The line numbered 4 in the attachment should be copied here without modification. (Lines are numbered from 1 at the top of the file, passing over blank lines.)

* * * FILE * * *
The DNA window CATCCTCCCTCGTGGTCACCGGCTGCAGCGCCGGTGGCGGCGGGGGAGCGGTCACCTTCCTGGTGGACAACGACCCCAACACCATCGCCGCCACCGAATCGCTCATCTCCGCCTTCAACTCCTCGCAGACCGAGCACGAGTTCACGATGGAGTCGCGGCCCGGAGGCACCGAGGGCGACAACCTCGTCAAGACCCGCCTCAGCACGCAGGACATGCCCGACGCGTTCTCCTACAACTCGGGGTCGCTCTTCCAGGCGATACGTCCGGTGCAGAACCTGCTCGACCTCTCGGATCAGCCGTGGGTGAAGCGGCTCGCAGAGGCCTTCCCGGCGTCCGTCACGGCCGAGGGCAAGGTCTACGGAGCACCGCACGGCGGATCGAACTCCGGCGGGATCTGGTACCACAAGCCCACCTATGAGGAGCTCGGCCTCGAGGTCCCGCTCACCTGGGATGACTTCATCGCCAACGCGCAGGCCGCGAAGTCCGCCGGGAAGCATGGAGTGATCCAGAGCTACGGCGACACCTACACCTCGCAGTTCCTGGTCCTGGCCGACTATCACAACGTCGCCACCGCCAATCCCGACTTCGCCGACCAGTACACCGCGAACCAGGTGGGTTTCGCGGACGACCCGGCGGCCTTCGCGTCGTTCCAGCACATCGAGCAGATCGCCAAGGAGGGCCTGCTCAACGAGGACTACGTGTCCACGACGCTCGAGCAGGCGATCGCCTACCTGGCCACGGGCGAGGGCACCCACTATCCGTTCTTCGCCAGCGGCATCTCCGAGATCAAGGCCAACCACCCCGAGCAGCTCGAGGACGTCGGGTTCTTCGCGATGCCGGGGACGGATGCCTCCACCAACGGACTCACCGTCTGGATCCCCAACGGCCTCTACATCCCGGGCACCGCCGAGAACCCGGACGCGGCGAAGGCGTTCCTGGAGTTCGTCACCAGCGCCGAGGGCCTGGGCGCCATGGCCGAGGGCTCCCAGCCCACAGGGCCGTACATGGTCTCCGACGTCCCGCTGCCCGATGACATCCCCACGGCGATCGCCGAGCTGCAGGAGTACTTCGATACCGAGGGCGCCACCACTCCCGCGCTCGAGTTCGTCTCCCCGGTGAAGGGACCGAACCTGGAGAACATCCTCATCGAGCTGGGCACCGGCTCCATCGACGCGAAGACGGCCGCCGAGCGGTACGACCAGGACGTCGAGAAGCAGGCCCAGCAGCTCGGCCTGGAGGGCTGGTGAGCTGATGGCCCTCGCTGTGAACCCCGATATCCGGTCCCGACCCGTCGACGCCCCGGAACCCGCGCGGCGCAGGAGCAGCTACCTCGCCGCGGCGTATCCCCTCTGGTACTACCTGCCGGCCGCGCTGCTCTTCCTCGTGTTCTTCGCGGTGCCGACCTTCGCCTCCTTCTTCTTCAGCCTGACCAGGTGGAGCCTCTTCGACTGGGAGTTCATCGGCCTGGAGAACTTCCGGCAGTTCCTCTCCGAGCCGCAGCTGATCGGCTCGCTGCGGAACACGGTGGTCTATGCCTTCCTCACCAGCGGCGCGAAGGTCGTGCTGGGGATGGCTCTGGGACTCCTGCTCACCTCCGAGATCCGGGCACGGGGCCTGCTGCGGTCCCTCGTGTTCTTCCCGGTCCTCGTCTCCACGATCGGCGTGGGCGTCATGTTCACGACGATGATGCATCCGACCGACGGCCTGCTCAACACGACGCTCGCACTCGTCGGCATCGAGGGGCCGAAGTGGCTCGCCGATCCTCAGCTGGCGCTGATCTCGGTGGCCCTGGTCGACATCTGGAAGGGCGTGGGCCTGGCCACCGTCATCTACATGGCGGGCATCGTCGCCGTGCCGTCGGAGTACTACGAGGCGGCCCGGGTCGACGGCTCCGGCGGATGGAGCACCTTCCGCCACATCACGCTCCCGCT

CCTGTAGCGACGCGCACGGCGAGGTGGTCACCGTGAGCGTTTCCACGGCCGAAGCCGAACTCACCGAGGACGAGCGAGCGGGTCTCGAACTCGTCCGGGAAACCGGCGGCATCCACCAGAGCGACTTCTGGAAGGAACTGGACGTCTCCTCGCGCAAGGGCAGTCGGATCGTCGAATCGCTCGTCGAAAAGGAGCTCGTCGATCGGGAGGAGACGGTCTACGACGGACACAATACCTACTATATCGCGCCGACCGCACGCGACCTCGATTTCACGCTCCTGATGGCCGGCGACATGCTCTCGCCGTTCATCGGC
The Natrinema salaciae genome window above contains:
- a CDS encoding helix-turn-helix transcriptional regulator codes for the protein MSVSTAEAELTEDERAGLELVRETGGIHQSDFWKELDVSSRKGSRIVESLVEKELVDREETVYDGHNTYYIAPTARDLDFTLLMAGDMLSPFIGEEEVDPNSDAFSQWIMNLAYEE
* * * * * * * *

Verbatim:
- a CDS encoding helix-turn-helix transcriptional regulator codes for the protein MSVSTAEAELTEDERAGLELVRETGGIHQSDFWKELDVSSRKGSRIVESLVEKELVDREETVYDGHNTYYIAPTARDLDFTLLMAGDMLSPFIGEEEVDPNSDAFSQWIMNLAYEE